COMMENTARY

MORGANTOWN, W.Va. — Considering it wrote a $40,000 check just to secure an invitation to the College Basketball Invitational, West Virginia wanted to get its money’s worth Wednesday night.

Ultimately the outcome proved worth the price of admission, thanks to a late 22-2 run that dispatched Grand Canyon and set up a quarterfinal showdown against (peaks at the bracket) Coastal Carolina. More than survive-and-advance, the CBI is about survive-and-Google with so many unfamiliar schools in the field. 

Utah Valley was a junior college a quarter-century ago. 

California Baptist? I thought there was literally one California Baptist, an accountant living near Loma Linda.

The Grand Canyon team that visited the Coliseum has been a full-fledged Division I member for only two seasons, meaning the mere act of boarding a charter flight had the Antelopes excited. (“Our president stepped up,” noted GCU coach Dan Majerle.)

For 30-plus minutes, the boys from Phoenix threatened to make West Virginia’s CBI sojourn a one-and-done experience. That is until Chase Harler snapped a 51-51 tie with a 3-pointer from the wing. Then Harler sank two free throws, and then he fired an outlet pass to Jermaine Haley on a runout. By the time Harler shook free for another 3, the Mountaineers led 71-53 and were on their way to win No. 15.

Of course their ledger is counterbalanced by 20 losses, though WVU fans understand the record is no longer the point of this postseason exercise. It’s about generating game reps and promoting chemistry so that next season leads the Mountaineers into the NCAAs as opposed to a tournament sponsored by the firm aiming to end erectile dysfunction. (A different kind of one shining moment, to be sure.)

Winning begets more games, more practices and more momentum for an offseason in which some of these young fragile-looking bodies must add meat.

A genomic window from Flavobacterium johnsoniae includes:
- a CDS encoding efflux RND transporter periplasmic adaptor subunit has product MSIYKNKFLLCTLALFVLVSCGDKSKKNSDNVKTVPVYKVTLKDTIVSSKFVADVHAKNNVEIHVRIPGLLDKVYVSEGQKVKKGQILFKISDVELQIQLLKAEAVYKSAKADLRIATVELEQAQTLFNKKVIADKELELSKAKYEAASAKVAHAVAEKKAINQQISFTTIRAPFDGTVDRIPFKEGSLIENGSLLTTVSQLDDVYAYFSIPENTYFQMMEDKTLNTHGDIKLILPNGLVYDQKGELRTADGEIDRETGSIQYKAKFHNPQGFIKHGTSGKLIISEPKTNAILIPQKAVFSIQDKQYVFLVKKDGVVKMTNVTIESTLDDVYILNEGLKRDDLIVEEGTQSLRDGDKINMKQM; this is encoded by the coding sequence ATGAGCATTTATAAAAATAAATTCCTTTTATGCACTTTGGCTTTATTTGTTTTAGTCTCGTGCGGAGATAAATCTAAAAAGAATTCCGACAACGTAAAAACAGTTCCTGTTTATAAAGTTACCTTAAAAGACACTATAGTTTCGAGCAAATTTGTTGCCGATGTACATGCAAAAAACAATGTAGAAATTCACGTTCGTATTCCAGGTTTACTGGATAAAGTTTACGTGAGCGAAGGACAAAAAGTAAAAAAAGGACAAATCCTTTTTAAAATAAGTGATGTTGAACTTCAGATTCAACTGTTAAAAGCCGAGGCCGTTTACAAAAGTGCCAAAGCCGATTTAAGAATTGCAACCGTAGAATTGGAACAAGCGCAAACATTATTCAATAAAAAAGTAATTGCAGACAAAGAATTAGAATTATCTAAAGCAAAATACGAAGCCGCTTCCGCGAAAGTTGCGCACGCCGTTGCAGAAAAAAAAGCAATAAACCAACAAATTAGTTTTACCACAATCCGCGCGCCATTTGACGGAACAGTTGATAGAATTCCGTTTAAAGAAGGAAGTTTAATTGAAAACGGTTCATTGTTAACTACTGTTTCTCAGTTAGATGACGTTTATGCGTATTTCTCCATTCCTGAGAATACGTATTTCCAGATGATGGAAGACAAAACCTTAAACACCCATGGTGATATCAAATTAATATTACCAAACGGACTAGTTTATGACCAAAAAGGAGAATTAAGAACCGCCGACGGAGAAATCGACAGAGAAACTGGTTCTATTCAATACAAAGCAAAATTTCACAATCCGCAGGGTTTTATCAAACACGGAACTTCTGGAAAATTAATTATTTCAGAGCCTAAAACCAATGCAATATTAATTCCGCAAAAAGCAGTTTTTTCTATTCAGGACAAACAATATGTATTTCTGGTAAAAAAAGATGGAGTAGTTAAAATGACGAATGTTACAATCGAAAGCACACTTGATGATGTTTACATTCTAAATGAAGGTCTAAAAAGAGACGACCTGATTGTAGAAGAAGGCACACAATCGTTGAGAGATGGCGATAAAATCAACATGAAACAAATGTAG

“Our goal is to win this tournament,” said point guard Jordan McCabe, himself a skinny freshman. After shooting 2-of-10, he emerged from the postgame locker room to spend a half-hour shooting 3s with the help of a team manager.

“Every day the goal is to get a little bit better,” he said.

Haley scored 24 points, with nine of his 11 baskets coming at the rim. He attacked relentlessly in transition and used his 6-7 frame to post up in halfcourt sets. You’d have to rewatch his early-season games to fully comprehend how drastically the passive bystander has changed his demeanor.

And West Virginia has modified its game plan by becoming multi-faceted.

For an extended stretch of the Big 12 round-robin, Derek Culver resembled the only offensive player worth watching. Yet in the Mountaineers’ past three wins, he shot 7-of-24 and averaged 6.3 points. Harler and Lamont West, juniors who may or may not be part of next season’s plans, were in double figures — as was freshman Emmitt Matthews, who certainly projects as a nice piece for the future. 

The future is being built, at least partially, on this self-financed CBI run. The crowd of 5,313 was West Virginia’s smallest of the season, though at $10 a head, still large enough to cover the $40K buy-in.

Not exactly the thrill of March Madness inside this arena. But no buyer’s remorse either.

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